Moreover, by running the trolley 2 and support 19 up to the section 62 of the beam I, the 50 beam is brought substantially in balance so that it can be swung through a horizontal angle by a single operator if desired. Owing to the rigorous limitation as regards weight hereinbefore noted, it is not possible to build the beam 55 1 with an extremely high factor of safety. In meeting the weight limitation a factor of from 2 to 3 is about all that can ordinarily be provided. It is necessary, therefore, to avoid subjecting beam I to side stresses. In picking up cargo in various parts of the hold, the stress is not always or even usually vertically beneath the beam 1, but is ordinarily applied from one side; and with the ordinary type of beam would apply a twisting stress which would exceed the factor of safety of the beam. With my form of construction, however, the beam can turn through a dihedral angle traverse to clevis 84 and can face the load regardless of the point from which it is applied. This is possible due to the mode of attachment of eye 83 to the clevis 84 and is further rendered possible by the fact that the rollers 30 and 31 do not actually engage the web ia of the beam I (Fig. 4) so that considerable angular movement of the beam I is possible. A connection such as described in this paragraph, whereby the beam may be moved through a vertical angle with respect to the framework to adapt the device to decks with differing degrees of crown, and whereby the beam may be moved through a horizontal angle with respect to the framework, thereby permitting the device to service the major part of the space beneath the hatch without changing the position of the framework, may be hereinafter referred to as a "universal connection." In operation with a grab bucket and bulk cargo the bucket dumps into hopper 46 which communicates with chute 46a. The chute may discharge directly into a lighter or barge positioned alongside the freighter, or for ship to shore unloading may discharge on to a belt conveyor or the like. The foregoing specific description is intended by way of illustration and not of limitation. It is therefore my intention that the invention be limited only by the appended claims or their equivalents in which I have endeavorcd to claim broadly all inherent novelty.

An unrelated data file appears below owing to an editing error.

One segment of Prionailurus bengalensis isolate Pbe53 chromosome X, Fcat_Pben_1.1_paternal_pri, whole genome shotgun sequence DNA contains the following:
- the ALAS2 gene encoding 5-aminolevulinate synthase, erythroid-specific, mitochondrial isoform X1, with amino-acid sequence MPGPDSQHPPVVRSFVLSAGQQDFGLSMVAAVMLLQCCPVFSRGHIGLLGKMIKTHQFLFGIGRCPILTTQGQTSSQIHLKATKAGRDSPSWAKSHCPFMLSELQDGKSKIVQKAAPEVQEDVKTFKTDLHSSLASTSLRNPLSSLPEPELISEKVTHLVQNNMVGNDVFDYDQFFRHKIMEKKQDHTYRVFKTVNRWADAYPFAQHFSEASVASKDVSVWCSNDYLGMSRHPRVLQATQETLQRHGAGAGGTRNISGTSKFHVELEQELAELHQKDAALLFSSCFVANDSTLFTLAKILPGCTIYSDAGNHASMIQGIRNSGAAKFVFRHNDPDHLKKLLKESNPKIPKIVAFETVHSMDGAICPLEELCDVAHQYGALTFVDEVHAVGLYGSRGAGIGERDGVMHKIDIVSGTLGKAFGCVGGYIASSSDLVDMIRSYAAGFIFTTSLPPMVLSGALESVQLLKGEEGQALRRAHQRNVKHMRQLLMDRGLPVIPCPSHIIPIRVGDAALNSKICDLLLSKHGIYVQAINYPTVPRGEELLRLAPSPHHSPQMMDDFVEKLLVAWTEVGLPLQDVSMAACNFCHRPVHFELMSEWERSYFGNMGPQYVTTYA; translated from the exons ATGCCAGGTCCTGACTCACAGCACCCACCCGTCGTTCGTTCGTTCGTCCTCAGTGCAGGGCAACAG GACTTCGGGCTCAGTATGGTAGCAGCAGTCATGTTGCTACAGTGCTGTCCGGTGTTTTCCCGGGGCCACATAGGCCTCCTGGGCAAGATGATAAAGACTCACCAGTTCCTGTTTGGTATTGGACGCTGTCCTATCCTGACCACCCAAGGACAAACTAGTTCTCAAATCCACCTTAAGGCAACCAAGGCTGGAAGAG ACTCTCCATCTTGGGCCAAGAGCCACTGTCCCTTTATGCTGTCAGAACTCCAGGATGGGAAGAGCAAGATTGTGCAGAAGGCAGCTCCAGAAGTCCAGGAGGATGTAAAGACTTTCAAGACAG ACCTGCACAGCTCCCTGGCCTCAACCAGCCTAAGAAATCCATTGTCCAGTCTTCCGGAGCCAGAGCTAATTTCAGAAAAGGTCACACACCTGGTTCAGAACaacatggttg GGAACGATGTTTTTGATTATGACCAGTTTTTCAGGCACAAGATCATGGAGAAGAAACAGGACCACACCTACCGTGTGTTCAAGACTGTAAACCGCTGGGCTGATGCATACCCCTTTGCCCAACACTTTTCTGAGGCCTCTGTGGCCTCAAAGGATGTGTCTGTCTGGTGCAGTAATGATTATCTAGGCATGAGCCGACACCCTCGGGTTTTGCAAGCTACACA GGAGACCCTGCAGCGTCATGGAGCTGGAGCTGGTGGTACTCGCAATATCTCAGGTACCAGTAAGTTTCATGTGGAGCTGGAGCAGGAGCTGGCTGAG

I claim: 1. A crane for stevedoring vessels of a size and weight adapted to be removably applied to the deck of the usual freight carrying vessel without alteration of said deck, said crane being of a self-contained operating unit adapted to be immediately operated when so applied, said crane including a rigid stiffly braced selfsustaining and upstanding tower, terminating in a substantially horizontal plane lower surface, said tower being of a size adapted to be rested directly on the deck of the usual cargo carrying vessel in the space between the hatch coaming and the adjacent side of the ship and being of a weight adapted to be carried by the deck of the usual cargo carrying vessel between the hatch coaming and the adjacent side of the ship, said crane comprising in addition a cargo beam suspended from said tower adapted to extend therefrom transversely across the hatch of the usual cargo carrying vessel and to be supported by the side of said vessel remote from the said tower, a trolley carried by and movable longitudinally along said beam, driving means connected to and carried by said tower, drums operatively connected to said driving means, said driving means, drums and said trolley being operatively connected to lift cargo out of the hold of the ship and to move same longitudinally along the said beam.

2. A crane according to claim 1, in which the length of the said beam is adjustable with respect to the said tower.

3. A crane according to claim 1, in which the cargo beam is suspended from said tower by a universal connection. FRANCIS H. WEEKS.